TIME TO TALK DAY – How I Accessed Help

It’s Time To Talk.  Time To Change’s campaign works to get us talking about mental health.  I often find that people assume this is aimed only at those suffering with mental ill health but we won’t normalise these conversations if we don’t all adopt this practice.  Whether you have a disorder or not, I encourage you to talk – if you think your friend is down, ask if they need help; if you’re feeling unwell I encourage you to share with somebody you feel comfortable talking to.

I recently launched the campaign, Mind My Story, to inspire you all to engage in the conversation and speak up if you’re battling with poor mental health.  I want you to feel that there is a community of which you can be a part and that there are people out there, including myself, who will understand what you’re going through; one in four people will experience a mental health problem in any given year and depression is the second cause of disability worldwide.

In the hope that it might help just one of you, I thought I would share the steps I have taken/am taking.  Please know that, no matter what you’re struggling with, you can get better: it all starts with a conversation.

Visited my GP

I first identified that I needed help after a series of quite hectic life changes – bereavement, moving house, finishing my Master’s etc etc.  Most of it sounds like basic life ‘goings on’ but it can still be overwhelming and sometimes it simply piles up and becomes too much.  Don’t convince yourself that what you’re going through is ‘just life’; it’s not wrong to feel stressed.  A little while later I had a series of panic attacks in the night, after which I bit the bullet and booked a doctor consultation.

Consulted IAPT

The GP recommended I book an appointment with IAPT (Improving Access to Psychological Therapies) which I did.  I received a standard initial consult after which I was diagnosed.

Note – you can consult IAPT without first visiting your GP, however, they only deal with anxiety and depression.  If you have concerns about other mental health disorders, you should consult your GP.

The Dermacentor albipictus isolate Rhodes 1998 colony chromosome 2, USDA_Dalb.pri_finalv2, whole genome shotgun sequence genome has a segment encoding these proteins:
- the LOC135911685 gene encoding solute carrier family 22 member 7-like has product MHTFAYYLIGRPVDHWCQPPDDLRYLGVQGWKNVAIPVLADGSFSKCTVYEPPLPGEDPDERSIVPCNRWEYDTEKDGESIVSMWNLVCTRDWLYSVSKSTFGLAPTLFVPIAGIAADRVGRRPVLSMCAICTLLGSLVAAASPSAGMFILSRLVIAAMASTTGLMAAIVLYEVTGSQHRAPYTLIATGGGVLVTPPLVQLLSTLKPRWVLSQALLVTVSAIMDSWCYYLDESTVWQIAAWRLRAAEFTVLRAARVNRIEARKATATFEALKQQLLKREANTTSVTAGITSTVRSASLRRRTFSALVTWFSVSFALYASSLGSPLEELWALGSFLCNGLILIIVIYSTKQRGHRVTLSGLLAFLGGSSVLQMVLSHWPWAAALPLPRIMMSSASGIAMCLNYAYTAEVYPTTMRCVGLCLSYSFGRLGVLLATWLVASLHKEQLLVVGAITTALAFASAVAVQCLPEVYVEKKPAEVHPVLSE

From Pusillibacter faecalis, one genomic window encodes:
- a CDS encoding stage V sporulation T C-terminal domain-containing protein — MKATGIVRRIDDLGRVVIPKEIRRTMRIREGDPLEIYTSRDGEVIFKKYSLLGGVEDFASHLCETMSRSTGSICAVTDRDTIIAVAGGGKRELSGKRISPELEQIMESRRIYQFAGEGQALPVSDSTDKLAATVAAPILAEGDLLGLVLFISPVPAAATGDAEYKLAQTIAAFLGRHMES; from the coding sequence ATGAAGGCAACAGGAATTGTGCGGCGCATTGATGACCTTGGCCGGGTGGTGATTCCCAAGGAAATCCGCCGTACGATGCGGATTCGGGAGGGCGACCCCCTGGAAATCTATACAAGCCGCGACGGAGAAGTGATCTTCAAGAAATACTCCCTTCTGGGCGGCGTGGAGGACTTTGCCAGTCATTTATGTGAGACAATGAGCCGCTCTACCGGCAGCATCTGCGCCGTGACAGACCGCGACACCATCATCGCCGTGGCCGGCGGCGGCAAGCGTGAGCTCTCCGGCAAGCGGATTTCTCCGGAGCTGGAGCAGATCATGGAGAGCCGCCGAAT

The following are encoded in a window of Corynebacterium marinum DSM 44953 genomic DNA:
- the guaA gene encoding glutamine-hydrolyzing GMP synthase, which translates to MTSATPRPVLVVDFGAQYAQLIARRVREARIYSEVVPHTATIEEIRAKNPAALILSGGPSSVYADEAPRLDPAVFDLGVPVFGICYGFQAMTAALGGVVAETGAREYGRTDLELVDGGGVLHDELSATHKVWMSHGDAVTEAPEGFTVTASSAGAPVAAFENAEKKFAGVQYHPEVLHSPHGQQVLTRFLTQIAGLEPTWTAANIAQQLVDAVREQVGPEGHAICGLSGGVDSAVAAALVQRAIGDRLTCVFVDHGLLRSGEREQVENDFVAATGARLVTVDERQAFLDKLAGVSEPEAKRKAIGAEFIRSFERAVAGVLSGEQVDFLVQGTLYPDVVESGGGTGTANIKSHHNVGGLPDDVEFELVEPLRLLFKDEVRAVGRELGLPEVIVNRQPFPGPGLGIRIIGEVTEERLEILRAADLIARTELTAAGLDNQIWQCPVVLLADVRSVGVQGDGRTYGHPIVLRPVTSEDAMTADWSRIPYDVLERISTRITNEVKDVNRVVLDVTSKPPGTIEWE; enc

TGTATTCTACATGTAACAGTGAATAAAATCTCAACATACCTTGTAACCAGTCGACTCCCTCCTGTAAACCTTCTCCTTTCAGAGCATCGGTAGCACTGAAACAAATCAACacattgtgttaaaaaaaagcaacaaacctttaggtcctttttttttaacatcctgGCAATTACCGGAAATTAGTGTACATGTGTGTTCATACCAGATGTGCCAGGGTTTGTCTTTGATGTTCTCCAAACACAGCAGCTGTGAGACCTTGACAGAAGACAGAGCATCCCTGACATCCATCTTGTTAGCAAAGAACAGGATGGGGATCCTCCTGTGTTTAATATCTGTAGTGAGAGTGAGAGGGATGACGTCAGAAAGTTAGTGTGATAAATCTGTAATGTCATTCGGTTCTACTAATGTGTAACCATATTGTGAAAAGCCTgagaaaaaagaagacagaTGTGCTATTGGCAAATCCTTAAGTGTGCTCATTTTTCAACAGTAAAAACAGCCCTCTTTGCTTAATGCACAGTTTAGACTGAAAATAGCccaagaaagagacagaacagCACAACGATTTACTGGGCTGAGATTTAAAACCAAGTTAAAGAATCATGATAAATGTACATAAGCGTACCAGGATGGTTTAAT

IAPT offer various courses designed to provide you with tools to handle/treat your mental health.  They also offer 1-2-1 sessions; the only issue being that the wait times can be rather long.  This, unfortunately, was the case for me – I was told the wait time would be at least 8 months.

Opened up to close ones

(c) Dustin Belt – Unsplash

I opened up to my line manager at work and it was recommended I take time off.  During this time I shared how I was feeling with my friends and family.  Having them on my side was a fundamental piece of the puzzle and one that, personally, I wouldn’t be able to do without.  It can be one of the most uncomfortable but important steps to take.

Found a therapist

After learning that I could be waiting more than 8 months for a 1-2-1, I decided to seek help privately (I do recognise how lucky I am that I can do this, and I understand how frustrating it is to be put on a waiting list).  I have only had a few sessions with my therapist so I am very much at the beginning of my journey.  It may take time to see whether this is the right relationship meaning I need to exercise some patience.  Finding the right therapist is half the ‘battle’ – most therapists worth their salt will openly acknowledge that they might not always be the right fit for you.  Please don’t be afraid to move on if it’s not working.


I like to understand the ‘whys’ and ‘hows’ of everything. I’ve also found myself keen to help others who are struggling.  So I booked onto a Mental Health First Aid course last year and it was truly eye opening: I spent two days in the company of some extremely open and compassionate people. My biggest take away may seem small – I learned the true difference between sympathy and empathy. It’s something we all assume we know, but there is a huge difference in practice and it really taught me how to be a better listener.

In a way, the course was like a small piece of therapy in itself – we were encouraged to speak up if we had experiences where others in the class didn’t so they could understand first hand what it’s like.  I shared my story with anxiety and found it very emotional.  What I have found however, is that every time I speak about it, it feels like another brick is lifted from my shoulders and the weight becomes ever so slightly more manageable.

Like I said, I’ve only just started gathering the tools and knowledge I need to overcome and handle my anxiety and low moods but I hope that sharing these steps with you helps in some way.

K x

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